What If No German Spring Offensives?

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Petter
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What If No German Spring Offensives?

Post by Petter » 18 Apr 2003 13:34

What if the Germans didn't launch the German Spring Offensives (and didn't lose 1 million soldiers) in 1918? Instead using this forces for defence and for knocking out Italy (at that point Italy was collapsing, the only thing that saved it was british forces). With Italy out of the war I think Austria and Bulgaria would have managed to hold the front in the Balcans alone, with out German help, so Germany could focus all their forces on defending the Western Front. At this point the Civil War in Russia made Russia no threat att all against Germany.

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Re: What If No German Spring Offensives?

Post by Lars EP » 18 Apr 2003 14:37

Centurion wrote:What if the Germans didn't launch the German Spring Offensives (and didn't lose 1 million soldiers) in 1918? Instead using this forces for defence and for knocking out Italy (at that point Italy was collapsing, the only thing that saved it was british forces). With Italy out of the war I think Austria and Bulgaria would have managed to hold the front in the Balcans alone, with out German help, so Germany could focus all their forces on defending the Western Front. At this point the Civil War in Russia made Russia no threat att all against Germany.
Why do you think Germany DID launch the spring-offensive? It was one last desperate gamble. Because Germany was starving to death! Completely cut off! Blockaded! Trying desperately to obtain what they needed from a few small neutral countries, while at the same time fighting galloping inflation.

Germany was FINISHED! It was game over, pure and simple. With the U.S. production capacity behind them, the allied could not loose the war.

Regards --- Lars

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Post by Lord Gort » 18 Apr 2003 22:22

Lars the whole point of ww1 is that military potential was not always matched by industrial capacity. In Austria in 1918 there wasnt a bad food problem because they had managaed to extract the food they needed from occupied Russia effectivly, Germany was having food problems, massive ones, but she was stll very much in the war, if she had not launched the offensives then the allies would have launched their own offensives, and with the Americans using the antiquated tactics they used in september when they advanced eight miles in a week and suffered 100,000 casualties, then the allies would once again learn that the defence was stronger than the attack. The effects of the planned RAF bombing raids on Berlin would of course be intreesting but essentially I belive that the Germans would be able to keep a succesful defensive well into 1919 by which time the whole scheme of things might of changed, America might pull out, the British and French Empires might rebel etc.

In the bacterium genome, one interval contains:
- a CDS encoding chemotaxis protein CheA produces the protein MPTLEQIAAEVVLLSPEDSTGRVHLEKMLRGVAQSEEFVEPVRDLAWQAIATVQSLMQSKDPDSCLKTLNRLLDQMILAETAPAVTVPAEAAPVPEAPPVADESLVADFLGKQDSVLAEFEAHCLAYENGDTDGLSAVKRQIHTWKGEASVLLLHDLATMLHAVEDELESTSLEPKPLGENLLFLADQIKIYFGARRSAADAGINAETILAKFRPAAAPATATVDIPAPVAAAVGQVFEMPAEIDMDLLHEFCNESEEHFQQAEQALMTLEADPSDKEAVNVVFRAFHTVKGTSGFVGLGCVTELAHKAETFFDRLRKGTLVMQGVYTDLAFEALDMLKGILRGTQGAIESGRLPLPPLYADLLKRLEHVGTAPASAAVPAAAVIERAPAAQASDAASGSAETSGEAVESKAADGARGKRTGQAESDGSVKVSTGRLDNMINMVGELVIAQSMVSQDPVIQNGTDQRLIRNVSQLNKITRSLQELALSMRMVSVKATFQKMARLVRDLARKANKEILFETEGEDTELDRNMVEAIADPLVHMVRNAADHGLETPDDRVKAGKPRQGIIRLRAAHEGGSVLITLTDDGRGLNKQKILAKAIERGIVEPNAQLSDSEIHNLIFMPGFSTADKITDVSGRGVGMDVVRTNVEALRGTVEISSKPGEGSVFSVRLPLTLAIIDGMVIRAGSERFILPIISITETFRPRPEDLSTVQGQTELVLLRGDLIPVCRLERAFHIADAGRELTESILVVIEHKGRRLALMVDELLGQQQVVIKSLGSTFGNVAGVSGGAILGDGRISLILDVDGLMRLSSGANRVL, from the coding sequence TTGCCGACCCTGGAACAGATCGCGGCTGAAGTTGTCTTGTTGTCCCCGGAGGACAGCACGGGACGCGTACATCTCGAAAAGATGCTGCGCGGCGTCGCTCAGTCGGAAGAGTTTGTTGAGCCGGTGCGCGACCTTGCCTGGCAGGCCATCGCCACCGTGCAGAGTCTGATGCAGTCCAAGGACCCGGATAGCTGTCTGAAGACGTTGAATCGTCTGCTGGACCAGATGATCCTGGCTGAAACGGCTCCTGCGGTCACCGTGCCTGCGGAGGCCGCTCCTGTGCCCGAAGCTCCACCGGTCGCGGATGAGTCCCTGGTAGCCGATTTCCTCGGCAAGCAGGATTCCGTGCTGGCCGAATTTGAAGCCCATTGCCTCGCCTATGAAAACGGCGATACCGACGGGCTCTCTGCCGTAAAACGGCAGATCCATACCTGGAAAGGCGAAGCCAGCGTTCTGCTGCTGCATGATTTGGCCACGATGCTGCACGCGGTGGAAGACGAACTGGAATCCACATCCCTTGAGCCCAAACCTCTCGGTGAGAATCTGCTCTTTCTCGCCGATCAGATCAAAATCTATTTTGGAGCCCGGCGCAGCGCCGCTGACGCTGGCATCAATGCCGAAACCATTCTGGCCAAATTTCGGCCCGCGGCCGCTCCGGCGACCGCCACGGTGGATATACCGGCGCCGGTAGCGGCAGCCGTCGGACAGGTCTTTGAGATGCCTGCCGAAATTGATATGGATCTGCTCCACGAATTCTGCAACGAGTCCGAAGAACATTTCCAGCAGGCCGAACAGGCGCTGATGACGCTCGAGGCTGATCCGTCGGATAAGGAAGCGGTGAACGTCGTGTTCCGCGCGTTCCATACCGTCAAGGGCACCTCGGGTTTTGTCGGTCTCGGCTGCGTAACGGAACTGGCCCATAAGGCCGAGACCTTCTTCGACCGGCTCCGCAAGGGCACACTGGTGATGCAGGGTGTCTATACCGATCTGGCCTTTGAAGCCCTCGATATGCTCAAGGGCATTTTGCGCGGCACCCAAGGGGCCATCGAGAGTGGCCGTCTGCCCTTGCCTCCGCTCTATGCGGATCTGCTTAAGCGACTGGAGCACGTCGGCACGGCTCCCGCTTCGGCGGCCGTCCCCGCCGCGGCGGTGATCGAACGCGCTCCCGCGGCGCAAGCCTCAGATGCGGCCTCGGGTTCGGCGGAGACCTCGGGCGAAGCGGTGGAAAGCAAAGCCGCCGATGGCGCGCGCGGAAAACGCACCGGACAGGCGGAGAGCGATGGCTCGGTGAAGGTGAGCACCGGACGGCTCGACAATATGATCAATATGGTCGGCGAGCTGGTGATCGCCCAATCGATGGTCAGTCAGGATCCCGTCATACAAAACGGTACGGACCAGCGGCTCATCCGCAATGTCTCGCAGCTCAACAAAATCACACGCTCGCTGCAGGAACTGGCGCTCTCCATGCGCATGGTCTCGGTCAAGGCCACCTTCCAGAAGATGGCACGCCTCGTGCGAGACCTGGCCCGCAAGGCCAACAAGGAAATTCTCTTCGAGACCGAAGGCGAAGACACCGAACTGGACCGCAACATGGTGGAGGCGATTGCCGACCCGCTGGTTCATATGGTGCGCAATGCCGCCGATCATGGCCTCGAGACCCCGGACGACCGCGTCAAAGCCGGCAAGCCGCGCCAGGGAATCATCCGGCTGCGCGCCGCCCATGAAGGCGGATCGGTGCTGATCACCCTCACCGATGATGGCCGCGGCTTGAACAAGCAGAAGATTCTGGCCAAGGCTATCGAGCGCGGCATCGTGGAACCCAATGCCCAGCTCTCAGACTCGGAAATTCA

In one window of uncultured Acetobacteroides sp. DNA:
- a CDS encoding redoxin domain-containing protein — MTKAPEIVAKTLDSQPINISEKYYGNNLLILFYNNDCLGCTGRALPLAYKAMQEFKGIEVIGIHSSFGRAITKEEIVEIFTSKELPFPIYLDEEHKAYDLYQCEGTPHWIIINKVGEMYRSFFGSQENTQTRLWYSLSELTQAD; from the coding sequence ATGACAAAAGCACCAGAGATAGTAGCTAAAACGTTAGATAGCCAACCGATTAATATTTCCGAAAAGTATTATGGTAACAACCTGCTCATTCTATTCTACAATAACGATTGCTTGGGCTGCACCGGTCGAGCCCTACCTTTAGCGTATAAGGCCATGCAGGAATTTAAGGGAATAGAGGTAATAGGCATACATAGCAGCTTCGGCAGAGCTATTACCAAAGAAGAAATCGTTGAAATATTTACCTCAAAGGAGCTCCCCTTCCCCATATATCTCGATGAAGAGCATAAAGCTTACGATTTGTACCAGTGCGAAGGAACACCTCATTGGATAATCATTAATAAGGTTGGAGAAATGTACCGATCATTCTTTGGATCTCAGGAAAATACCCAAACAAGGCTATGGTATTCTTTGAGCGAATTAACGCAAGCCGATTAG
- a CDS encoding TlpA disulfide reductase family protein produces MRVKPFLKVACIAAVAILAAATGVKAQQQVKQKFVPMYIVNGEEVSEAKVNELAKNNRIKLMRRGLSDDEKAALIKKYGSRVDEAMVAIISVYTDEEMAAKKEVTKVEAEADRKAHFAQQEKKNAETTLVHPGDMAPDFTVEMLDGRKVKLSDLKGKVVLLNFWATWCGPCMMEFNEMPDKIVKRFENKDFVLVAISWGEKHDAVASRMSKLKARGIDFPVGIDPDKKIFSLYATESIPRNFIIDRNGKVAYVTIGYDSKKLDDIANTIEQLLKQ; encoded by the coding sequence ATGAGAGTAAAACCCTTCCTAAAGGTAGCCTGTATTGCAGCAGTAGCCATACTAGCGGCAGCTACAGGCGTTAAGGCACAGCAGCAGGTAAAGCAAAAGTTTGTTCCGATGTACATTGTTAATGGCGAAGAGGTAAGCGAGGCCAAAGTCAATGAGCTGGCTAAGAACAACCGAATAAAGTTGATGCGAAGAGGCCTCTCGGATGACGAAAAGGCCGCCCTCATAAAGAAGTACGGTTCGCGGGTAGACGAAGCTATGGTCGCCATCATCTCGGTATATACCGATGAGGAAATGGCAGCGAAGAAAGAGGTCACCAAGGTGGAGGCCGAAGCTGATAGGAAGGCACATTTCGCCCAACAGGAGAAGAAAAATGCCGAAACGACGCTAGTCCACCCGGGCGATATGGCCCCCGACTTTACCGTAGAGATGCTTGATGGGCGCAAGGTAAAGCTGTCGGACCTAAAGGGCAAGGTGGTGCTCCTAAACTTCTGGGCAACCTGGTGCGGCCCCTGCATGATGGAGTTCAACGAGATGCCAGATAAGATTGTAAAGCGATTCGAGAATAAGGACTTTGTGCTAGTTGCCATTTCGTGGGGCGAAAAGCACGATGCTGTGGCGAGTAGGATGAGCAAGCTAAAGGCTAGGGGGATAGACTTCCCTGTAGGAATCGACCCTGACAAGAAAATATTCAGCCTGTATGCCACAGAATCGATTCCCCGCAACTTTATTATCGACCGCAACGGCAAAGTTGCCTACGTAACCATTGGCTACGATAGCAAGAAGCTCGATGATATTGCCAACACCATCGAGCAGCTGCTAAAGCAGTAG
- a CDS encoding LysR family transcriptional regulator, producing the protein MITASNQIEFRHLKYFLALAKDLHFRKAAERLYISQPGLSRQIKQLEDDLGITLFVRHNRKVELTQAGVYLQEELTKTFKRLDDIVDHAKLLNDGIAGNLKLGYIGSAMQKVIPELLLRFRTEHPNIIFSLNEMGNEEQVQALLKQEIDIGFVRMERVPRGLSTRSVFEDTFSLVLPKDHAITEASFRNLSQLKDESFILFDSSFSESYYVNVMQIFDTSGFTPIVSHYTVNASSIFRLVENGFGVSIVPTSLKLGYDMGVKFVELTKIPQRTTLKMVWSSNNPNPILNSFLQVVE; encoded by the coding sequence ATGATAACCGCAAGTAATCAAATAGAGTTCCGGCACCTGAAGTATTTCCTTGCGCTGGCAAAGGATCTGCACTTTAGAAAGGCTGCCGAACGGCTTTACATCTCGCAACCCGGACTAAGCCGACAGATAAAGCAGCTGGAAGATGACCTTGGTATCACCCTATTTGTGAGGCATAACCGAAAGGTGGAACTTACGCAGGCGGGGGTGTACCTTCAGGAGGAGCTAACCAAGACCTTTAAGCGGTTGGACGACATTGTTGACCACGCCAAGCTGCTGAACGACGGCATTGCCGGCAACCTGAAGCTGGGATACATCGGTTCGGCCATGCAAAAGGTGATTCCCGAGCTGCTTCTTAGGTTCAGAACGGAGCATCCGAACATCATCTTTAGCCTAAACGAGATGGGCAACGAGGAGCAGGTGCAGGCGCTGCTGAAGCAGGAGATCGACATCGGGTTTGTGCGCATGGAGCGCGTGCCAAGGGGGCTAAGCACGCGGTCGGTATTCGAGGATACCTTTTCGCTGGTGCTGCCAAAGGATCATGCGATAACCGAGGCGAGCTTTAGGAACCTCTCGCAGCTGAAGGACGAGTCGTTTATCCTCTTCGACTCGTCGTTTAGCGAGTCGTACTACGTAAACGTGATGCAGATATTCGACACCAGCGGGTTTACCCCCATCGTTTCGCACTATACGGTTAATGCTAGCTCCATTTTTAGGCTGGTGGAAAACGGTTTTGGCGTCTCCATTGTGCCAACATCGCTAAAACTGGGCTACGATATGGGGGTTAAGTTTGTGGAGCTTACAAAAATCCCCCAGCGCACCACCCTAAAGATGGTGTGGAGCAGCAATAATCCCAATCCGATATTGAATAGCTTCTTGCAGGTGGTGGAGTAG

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Post by Lars EP » 19 Apr 2003 10:04

Lord Gort wrote:Lars the whole point of ww1 is that military potential was not always matched by industrial capacity. In Austria in 1918 there wasnt a bad food problem because they had managaed to extract the food they needed from occupied Russia effectivly, Germany was having food problems, massive ones, but she was stll very much in the war, if she had not launched the offensives then the allies would have launched their own offensives, and with the Americans using the antiquated tactics they used in september when they advanced eight miles in a week and suffered 100,000 casualties, then the allies would once again learn that the defence was stronger than the attack. The effects of the planned RAF bombing raids on Berlin would of course be intreesting but essentially I belive that the Germans would be able to keep a succesful defensive well into 1919 by which time the whole scheme of things might of changed, America might pull out, the British and French Empires might rebel etc.